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Wales Online
Wales Online
Jonathan Bunn, PA & Tim Walker

Who are the whips, what do they do and why are they important?

The confusion on Wednesday in Parliament, the day before Liz Truss quit as prime minister, led to reports that Government chief whip Wendy Morton and her deputy Craig Whittaker had resigned. It all added to the sense of crisis inside Truss's government which was followed by Thursday's momentous events.

Ahead of the PM's resignation, Number 10 said they remained in post, but events have put the role of whips and how they function back in the spotlight. Here is an explanation of the whipping system in Parliament:

What do the whips do?

The role of whips is to broadly maintain discipline among MPs, ensuring they toe the line and vote in accordance with their party’s agenda. Whips also play a key role in maintaining lines of communication between the party leadership and backbench MPs, while closely monitoring any signs of potential discord which could lead to disruption.

It is believed the use of term "whip" in Parliament goes back to the 18th century and derives from the hunting term “whipper in” – the person who used a whip to keep the hounds from straying from the pack.

How do they attempt to maintain party discipline?

Managing what recent developments showed can sometimes be fraught relationships requires striking a tricky balance between asserting authority and using gentle persuasion to keep potential troublemakers in check. This means the core work of whips goes on behind closed doors, creating a sense of mystery surrounding their role as they carefully manoeuvre between internal factions, vested interests and opposition counterparts.

This has created an impression that whips are the arch manipulators of politics, employing underhand tactics, trading favours and striking deals to ensure they get their way. This perception has been maintained in part by some commentators, with journalist Jeremy Paxman once describing them as “keepers of Parliament’s dark secrets and custodians of the baubles of public life”.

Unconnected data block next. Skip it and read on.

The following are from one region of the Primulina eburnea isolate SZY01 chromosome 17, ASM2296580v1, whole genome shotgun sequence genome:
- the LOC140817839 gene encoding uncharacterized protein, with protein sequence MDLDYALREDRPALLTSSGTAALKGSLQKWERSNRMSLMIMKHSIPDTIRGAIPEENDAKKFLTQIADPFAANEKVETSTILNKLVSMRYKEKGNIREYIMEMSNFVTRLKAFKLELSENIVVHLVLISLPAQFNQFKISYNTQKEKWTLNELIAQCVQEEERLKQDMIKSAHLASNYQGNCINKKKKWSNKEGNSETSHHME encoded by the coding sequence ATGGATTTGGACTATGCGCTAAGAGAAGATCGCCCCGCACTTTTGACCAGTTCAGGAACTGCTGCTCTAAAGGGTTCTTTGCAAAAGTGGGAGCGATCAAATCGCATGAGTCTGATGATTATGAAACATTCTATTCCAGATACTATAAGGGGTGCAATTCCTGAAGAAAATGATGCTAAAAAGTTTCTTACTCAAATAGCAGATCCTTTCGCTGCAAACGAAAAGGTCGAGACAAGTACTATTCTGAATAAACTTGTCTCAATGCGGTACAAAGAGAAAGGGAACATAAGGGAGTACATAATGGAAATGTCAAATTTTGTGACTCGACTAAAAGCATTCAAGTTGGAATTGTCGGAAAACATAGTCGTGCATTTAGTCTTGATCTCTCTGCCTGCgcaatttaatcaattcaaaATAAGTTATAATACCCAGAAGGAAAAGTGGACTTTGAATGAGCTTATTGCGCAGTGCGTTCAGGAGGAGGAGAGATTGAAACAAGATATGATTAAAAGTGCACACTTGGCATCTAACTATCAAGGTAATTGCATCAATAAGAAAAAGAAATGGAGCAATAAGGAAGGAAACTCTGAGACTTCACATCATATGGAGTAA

While this view may appear exaggerated, belonging to a bygone age of political “dark arts” when whips kept “black books” of MPs’ misdemeanours for leverage, the behaviour of whips has been questioned in recent months. During the “partygate” scandal which engulfed Boris Johnson’s government earlier this year, Conservative chair of the Public Administration and Constitutions Affairs select committee, William Wragg, accused Tory whips of blackmailing MPs by warning their constituencies would lose investment if they continued efforts to oust the Prime Minister.

What is 'the whip' and what are the consequences of defying it?

Beyond backroom influencing by whips, the key disciplinary tool is “the whip”, which is an instruction on how to vote. The importance of the vote is determined on how many times it is underlined in the notification.

A one-line whip is seen as a “request” for MPs to attend a vote rather than a requirement, while the rarely-used two-line whip dictates that attendance is “necessary” and MPs must request permission not to take part. A three-line whip, as imposed on Tory MPs for Wednesday’s vote on fracking, is “essential” and ignoring it could lead to the whip being removed.

This would mean any MP who chose to do so would no longer represent their party and be required to sit as an independent. This initially happened to the 21 Tory MPs who voted against the Government in 2019 to enable the passing of the so-called Benn Act, named after Labour MP Hilary Benn, which was designed to prevent a no-deal Brexit and later repealed.

It was initially unclear what will happen to the dozens of Tory MPs who voted against the Government on Wednesday, with No 10 saying they would face “proportionate disciplinary action”.

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